Any literate person knew that a very big detail was missing from the GM media blitz about having repaid its government bailout  loan “in full, ahead of schedule and with interest”.  While it repaid $6.7 million dollars in loans, the government still had some $50 million invested in GM stock.

Now we learn that things are worse than that.  It turns out that GM repaid the loans by borrowing more from the federal government.

Unfortunately, according to Neil Barofsky, the Inspector-General for the Troubled Asset Relief Program TARP under which the federal loans were made to GM, the repayments cited by Whitacre were simply made with other tax dollars made available to the automaker in its bailout deal with the government.

So in effect GM was repaying one government loan with another government loan.

I suspect that GM’s publicity about its “early repayment” of the loans, failing to disclose the rather material fact that it “repaid” by borrowing more, will lead to a class action lawsuit by investors.

Even the New York Times, which has been very consistently in the tank for Mr. Obama, could not ignore this story.  The Times article noted both the misleading way in which this “repayment” was sold to the public, and the explicit involvement of Treasury Secretary Geithner.

G.M. also crowed about its loan repayment in a national television ad and the United States Treasury also marked the moment with a press release: “We are encouraged that G.M. has repaid its debt well ahead of schedule and confident that the company is on a strong path to viability,” said Timothy F. Geithner, the Treasury secretary.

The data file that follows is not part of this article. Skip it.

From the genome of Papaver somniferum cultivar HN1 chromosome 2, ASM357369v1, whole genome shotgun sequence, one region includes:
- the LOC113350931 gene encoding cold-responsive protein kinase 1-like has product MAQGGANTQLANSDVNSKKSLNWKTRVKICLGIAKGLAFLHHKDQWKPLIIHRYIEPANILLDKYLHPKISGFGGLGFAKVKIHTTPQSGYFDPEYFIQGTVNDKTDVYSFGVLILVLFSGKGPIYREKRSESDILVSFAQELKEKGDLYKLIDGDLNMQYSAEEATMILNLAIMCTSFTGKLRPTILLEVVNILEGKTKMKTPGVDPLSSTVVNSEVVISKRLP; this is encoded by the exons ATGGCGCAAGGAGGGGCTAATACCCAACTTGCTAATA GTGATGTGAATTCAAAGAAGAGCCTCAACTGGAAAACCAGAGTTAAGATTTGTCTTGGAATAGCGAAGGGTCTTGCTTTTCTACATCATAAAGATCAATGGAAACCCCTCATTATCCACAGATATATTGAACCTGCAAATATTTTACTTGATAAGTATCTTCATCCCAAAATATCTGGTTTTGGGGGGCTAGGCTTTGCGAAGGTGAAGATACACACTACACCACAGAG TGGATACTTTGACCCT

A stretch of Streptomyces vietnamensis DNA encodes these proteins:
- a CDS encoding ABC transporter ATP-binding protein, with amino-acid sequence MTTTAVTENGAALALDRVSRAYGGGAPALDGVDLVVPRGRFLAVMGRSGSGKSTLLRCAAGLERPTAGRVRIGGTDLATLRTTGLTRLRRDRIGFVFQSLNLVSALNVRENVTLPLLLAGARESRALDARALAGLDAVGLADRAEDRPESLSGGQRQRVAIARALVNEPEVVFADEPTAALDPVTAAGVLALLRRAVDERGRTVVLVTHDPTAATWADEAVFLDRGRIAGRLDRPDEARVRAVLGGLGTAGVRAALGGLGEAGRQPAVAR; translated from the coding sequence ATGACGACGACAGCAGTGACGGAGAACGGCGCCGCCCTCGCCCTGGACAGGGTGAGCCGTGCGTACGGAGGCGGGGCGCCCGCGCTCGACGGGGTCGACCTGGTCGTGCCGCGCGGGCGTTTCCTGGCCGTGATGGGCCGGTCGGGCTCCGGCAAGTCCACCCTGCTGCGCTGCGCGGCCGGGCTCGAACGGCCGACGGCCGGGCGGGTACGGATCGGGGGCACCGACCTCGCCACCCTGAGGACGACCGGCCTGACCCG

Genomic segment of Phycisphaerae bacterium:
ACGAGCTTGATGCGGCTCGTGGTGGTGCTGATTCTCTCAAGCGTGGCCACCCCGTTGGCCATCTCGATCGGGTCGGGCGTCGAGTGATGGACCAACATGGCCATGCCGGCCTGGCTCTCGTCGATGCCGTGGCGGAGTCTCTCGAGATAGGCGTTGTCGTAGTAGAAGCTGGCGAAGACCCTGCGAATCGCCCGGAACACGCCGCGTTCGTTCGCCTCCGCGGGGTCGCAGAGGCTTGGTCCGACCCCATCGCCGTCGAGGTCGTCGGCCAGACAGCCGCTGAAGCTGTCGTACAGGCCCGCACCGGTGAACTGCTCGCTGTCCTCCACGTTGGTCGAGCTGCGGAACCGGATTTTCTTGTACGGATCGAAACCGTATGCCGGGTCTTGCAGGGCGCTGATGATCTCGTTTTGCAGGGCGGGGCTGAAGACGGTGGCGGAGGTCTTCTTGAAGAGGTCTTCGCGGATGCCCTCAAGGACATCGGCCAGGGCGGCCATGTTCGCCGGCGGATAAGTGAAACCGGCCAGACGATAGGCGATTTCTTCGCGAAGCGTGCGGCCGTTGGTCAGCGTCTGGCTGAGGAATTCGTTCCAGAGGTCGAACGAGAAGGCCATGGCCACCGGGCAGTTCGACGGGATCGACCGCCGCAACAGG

Taxpayers are naturally eager for news about bailout repayments. But what neither G.M. nor the Treasury disclosed was that the company simply used other funds held by the Treasury to pay off its original loan.

Perhaps more importantly, the Administration participated by approving the new borrowing and joining in the media blitz.  So, there almost certainly will be Congressional inquiries — even subpoenas, if the Republicans manage to retake the House — over the degree of the Administration’s involvement in misleading the public.  We may find that the Administration pressured GM to participate in this charade, to lessen the considerable public opposition to the bailout.

The Administration’s predicted legal defense:  “What lies are good for GM are good for America!”

The Administration’s predicted personnel action: Throwing Tim Geithner under the bus.

via Car views: Did Obama administration tell GM to lie about its TARP repayment?.

NYT: http://www.nytimes.com/2010/05/02/business/02gret.html?ref=business

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